First up is the Wee Free Men read along hosted by nrlymrtl of Dab of Darkness. Wee Free Men is the first book in Terry Pratchett’s Tiffany Aching series, and it takes place in the Discworld Universe.  I’ve only read a few Discworld books, so I’m very excited to dive back into that funny, silly world. And besides, nrlymrtl says these books make her laugh so hard she nearly pees her pants.  She’s got the audio, I’ve got the book, it’s gonna be a blast.  maybe we should invest in some adult diapers, just in case?

here’s the blurb from Amazon:

“Another world is colliding with this one,” said the toad. “All the monsters are coming back.”

“Why?” said Tiffany.

“There’s no one to stop them.”

There was silence for a moment.

Then Tiffany said, “There’s me.”

Armed only with a frying pan and her common sense, Tiffany Aching, a young witch-to-be, is all that stands between the monsters of Fairyland and the warm, green Chalk country that is her home. Forced into Fairyland to seek her kidnapped brother, Tiffany allies herself with the Chalk’s local Nac Mac Feegle – aka the Wee Free Men – a clan of sheep-stealing, sword-wielding, six-inch-high blue men who are as fierce as they are funny. Together they battle through an eerie and ever-shifting landscape, fighting brutal flying fairies, dream-spinning dromes, and grimhounds – black dogs with eyes of fire and teeth of razors – before ultimately confronting the Queen of the Elves, absolute ruler of a world in which reality intertwines with nightmare. And in the final showdown, Tiffany must face her cruel power alone….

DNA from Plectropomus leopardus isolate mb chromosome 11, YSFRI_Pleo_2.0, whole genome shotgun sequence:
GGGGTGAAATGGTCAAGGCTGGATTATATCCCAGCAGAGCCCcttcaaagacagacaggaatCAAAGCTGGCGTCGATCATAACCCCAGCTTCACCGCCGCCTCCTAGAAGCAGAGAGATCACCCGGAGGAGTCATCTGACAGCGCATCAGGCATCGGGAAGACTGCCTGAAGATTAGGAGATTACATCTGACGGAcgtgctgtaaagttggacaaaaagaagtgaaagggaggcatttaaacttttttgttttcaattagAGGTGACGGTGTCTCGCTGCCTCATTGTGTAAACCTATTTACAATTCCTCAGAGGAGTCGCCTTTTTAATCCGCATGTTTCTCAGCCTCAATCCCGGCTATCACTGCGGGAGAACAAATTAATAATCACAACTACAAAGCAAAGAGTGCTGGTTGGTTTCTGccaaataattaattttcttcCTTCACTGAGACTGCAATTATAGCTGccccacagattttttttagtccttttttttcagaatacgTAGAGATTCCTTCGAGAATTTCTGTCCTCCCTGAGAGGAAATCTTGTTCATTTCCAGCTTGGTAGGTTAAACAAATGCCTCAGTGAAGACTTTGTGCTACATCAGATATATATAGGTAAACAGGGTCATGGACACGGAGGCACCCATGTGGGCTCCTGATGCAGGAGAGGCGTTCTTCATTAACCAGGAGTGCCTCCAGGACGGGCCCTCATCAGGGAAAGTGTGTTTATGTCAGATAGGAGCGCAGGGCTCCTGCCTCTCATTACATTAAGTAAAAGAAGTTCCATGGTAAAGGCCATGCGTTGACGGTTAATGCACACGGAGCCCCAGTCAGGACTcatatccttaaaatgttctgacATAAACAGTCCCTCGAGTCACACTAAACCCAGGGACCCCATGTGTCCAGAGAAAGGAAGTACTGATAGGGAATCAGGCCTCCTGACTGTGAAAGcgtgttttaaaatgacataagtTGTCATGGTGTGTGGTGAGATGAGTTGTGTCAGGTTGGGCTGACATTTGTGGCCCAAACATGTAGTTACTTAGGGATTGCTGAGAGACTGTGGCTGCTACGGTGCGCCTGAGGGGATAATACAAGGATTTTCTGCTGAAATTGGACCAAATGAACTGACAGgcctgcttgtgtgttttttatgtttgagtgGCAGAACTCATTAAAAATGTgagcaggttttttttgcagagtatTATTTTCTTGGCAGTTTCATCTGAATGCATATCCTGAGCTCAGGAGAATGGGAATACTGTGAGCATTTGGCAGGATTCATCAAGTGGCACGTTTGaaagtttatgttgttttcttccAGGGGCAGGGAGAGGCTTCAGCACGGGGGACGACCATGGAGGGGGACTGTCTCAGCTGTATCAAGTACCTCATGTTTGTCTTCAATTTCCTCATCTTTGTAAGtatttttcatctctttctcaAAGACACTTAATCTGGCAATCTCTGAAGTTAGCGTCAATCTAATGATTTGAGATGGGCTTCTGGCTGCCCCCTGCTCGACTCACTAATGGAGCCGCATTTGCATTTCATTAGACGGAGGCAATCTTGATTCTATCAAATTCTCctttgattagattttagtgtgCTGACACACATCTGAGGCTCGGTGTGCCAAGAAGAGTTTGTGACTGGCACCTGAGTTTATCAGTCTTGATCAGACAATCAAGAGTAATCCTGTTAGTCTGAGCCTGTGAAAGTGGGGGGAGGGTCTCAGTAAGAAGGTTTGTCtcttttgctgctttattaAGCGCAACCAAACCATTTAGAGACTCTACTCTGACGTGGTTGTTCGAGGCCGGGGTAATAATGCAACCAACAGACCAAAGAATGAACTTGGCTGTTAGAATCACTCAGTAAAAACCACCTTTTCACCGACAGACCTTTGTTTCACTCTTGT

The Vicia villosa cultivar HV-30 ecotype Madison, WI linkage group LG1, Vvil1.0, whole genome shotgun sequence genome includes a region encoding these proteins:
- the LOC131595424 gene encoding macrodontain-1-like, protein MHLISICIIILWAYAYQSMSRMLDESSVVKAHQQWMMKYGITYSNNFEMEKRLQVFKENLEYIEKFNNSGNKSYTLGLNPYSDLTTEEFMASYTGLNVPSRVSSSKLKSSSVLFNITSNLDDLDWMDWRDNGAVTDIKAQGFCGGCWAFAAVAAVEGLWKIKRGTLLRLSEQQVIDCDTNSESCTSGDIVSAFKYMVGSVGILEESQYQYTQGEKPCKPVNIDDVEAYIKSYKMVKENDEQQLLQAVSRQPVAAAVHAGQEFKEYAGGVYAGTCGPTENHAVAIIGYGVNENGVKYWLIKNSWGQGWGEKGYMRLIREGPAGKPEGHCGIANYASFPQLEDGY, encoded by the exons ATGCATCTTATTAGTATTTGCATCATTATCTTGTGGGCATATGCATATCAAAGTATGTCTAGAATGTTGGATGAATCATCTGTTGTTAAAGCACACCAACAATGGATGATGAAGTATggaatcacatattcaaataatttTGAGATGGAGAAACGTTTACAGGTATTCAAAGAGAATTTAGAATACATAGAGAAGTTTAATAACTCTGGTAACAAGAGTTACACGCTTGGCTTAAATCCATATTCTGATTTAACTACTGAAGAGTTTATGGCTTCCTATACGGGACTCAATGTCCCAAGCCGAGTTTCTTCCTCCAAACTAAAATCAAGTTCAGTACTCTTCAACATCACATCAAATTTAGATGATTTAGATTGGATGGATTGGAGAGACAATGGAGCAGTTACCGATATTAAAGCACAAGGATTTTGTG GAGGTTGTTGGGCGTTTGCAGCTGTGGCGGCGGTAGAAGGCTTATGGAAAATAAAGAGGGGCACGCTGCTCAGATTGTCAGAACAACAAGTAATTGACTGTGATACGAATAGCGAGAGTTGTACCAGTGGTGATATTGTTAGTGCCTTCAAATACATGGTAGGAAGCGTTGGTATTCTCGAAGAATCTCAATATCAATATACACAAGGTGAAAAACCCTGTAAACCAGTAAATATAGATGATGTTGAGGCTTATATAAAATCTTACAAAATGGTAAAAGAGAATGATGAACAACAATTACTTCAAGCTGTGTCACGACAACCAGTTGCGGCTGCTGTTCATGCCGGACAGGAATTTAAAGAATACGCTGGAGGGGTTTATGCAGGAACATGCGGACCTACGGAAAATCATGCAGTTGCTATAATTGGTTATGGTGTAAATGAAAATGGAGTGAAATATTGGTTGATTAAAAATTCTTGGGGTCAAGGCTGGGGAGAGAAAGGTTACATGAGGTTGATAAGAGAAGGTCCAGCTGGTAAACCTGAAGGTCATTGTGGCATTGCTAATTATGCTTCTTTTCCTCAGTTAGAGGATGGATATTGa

sounds pretty fun, right?  And I don’t know about you, but around this time of year, when the snow is piling up and the blustery wind is blowing and no amount of hot chocolate will warm me up, the best thing for it is humorous books.

Care to join us our on our hilarious (and maybe a little scary) journey through Discworld?  Hop over to Dab of Darkness to sign up for read along extras (like getting the discussion questions ahead of time).

Here’s the schedule:

Start reading 2/13
First post 2/20 Chapters 1-5 (135 pages) Dab of Darkness hosting
Second Post 2/27 Chapters 6-9 (120 pages) Little red Reviewer hosting
Third Post 3/6 Chapters 10-END (120 pages) Dab of Darkness hosting

 

The Tiffany Aching series is 4 books. You can get the first two books in the series in an omnibus called Wee Free Men: The Beginning, for about $10.

WeeFreeMenTheBeginning

 

 

 


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some of the books reviewed here were free ARCs supplied by publishers/authors/other groups. Some of the books here I got from the library. the rest I *gasp!* actually paid for. I'll do my best to let you know what's what.